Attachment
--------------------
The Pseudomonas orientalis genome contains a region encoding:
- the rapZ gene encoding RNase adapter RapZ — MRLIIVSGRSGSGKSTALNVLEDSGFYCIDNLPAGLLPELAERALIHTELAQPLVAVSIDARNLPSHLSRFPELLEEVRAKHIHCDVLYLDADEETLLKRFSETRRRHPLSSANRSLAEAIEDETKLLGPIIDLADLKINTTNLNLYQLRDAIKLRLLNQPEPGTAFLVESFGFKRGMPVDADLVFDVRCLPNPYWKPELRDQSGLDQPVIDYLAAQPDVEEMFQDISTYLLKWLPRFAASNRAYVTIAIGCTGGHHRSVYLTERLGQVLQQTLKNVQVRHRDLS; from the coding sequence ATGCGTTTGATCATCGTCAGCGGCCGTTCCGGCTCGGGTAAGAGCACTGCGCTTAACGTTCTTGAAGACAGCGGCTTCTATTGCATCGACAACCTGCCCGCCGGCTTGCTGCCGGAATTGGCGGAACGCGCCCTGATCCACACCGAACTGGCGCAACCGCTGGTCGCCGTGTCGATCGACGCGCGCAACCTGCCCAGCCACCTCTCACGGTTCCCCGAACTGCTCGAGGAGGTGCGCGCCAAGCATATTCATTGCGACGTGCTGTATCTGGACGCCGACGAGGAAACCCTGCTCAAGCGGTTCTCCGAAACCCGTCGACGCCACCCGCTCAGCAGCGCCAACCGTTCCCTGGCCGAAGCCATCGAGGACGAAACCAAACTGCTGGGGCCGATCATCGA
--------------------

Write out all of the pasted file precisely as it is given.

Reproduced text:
The Pseudomonas orientalis genome contains a region encoding:
- the rapZ gene encoding RNase adapter RapZ — MRLIIVSGRSGSGKSTALNVLEDSGFYCIDNLPAGLLPELAERALIHTELAQPLVAVSIDARNLPSHLSRFPELLEEVRAKHIHCDVLYLDADEETLLKRFSETRRRHPLSSANRSLAEAIEDETKLLGPIIDLADLKINTTNLNLYQLRDAIKLRLLNQPEPGTAFLVESFGFKRGMPVDADLVFDVRCLPNPYWKPELRDQSGLDQPVIDYLAAQPDVEEMFQDISTYLLKWLPRFAASNRAYVTIAIGCTGGHHRSVYLTERLGQVLQQTLKNVQVRHRDLS; from the coding sequence ATGCGTTTGATCATCGTCAGCGGCCGTTCCGGCTCGGGTAAGAGCACTGCGCTTAACGTTCTTGAAGACAGCGGCTTCTATTGCATCGACAACCTGCCCGCCGGCTTGCTGCCGGAATTGGCGGAACGCGCCCTGATCCACACCGAACTGGCGCAACCGCTGGTCGCCGTGTCGATCGACGCGCGCAACCTGCCCAGCCACCTCTCACGGTTCCCCGAACTGCTCGAGGAGGTGCGCGCCAAGCATATTCATTGCGACGTGCTGTATCTGGACGCCGACGAGGAAACCCTGCTCAAGCGGTTCTCCGAAACCCGTCGACGCCACCCGCTCAGCAGCGCCAACCGTTCCCTGGCCGAAGCCATCGAGGACGAAACCAAACTGCTGGGGCCGATCATCGA